The internet of things has become the internet of everything, with all manner of mobile and wearable tech now being developed. The concept is basically connected tech that changes our lives, making them easier, safer, or simply more fun.

Here’s some of the media reaction:

“We went into this whole thing expecting very little in the way of amazing new products and we were pleasantly surprised. The big guys might be boring but it’s the little guys – like early mammals scuttling under the dinosaurs – that make the biggest impact”TechCrunch

“A phantasmagoria of light, sound, and electricity. Actual electricity, and the kind of spiritual, psychic kind that only happens but once a year”The Verge

What caused such a reaction?

Let’s take a look at some of the biggest announcements from the world of mobile and wearable tech:

Virtual Reality with Occulus Rift

Immersive virtual reality is coming on leaps and bounds. Occulus Rift presented their Crystal Cove prototype – an augmented virtual reality headset that puts you into a game. It fixes many of the niggles from previous versions and is the clearest sign yet that we’ll see something on the market this year.

“Of all the exciting, innovative products we’ve seen at CES this year, the Oculus Rift “Crystal Cove” prototype is unquestionably the best of the best”Engadget

Pebble Steel Smartwatch

Kickstarter graduates Pebble promised “something special” and they didn’t disappoint. The Pebble Steel does away with the lightweight “plastic toy” feel of the older models in favour of metal, leather straps, and a more solid construction. Together with a specialist store featuring over 3,000 apps, these are signs that Pebble is growing up fast.

The 3 Doodler

3D printing has up until now been an activity reserved for engineers and the technically-minded. Crowdfunded project 3Doodler opens up the possibilities to the rest of us with its fantastic 3D printing pen that really does let you draw in 3D. It works in a similar way to a 3D printer, by rapidly heating up and cooling plastic as it passes through the head.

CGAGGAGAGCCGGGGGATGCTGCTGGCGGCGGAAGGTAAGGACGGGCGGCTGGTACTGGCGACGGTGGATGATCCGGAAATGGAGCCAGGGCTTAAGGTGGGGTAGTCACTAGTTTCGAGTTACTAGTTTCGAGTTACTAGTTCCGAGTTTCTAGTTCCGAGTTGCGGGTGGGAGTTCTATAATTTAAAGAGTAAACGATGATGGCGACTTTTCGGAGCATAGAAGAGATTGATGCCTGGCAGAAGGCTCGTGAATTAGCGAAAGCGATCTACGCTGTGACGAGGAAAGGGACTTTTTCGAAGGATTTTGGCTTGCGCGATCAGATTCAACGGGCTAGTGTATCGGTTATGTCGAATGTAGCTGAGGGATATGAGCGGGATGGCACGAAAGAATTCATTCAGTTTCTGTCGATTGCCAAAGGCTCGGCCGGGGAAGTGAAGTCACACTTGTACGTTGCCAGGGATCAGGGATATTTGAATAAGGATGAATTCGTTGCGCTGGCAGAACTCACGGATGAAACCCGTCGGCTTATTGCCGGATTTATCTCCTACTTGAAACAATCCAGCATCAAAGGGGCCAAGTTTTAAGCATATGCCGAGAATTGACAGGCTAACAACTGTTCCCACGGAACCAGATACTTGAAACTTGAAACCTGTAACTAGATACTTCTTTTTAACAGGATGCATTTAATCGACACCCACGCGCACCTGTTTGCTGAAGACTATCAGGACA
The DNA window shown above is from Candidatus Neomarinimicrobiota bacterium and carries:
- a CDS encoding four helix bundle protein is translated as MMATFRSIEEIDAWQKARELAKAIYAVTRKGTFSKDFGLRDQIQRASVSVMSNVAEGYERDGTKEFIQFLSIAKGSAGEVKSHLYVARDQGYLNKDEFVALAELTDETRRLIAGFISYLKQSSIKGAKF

But rather than talk, let’s watch. You can’t fail to be amazed!

Elsewhere at CES 2014, it seems the car is rapidly evolving from a means of transportation to our latest connected device. From laser headlights to driverless steering, technology in cars will be a big thing in 2014.

But that’s for another blog post :)

Photo credit: Daniel Incandela

AUSTRALIA-GOOGLE-SCHMIDT
11Annette Hovdal

Annette HovdalOctober 4, 2013

The New Digital Age

What will the future look like? Jared Cohen, the Director of Google Ideas, and Eric Schmidt, the Executive Chairman of Google believes that four new technologies will contribute to change our lives in the next five to ten years.

The book “The New Digital Age: Reshaping the Future of People, Nations and Business,” written by the two Google top leaders, has gotten a lot of attention since it was released this spring.

In the next 10 years, the number of people using the internet will probably grow from 2 billion to 7 billion. The Google executives do not paint a rosy picture of the future, when describing how the digital world will affect the physical world in issues such as the future of states, terrorism, conflict combat, citizenship and identity. Read more about the predictions here.

Future technologies
However, as it is Friday today, let’s not focus on the troubling predictions, but rather on some of the “fun” technologies that Cohen and Schmidt predict will contribute to change our lives in the years to come:
• Automatic simultaneous translation: This means that people with different languages could understand each other on the phone
• Intelligent pills: The pills can communicate via wifi with your phone, which automatically book an appointment with your doctor if something is wrong with your health
• Holograms: You will be able to see an Olympic exercise as if it was happening in the middle of your living room
• 3D printing: Printing technology will pave the way for new markets

Do you think these technologies will be in your life in five to ten years?

Photo by: Diavolo Qqta (CEO Eric Smith)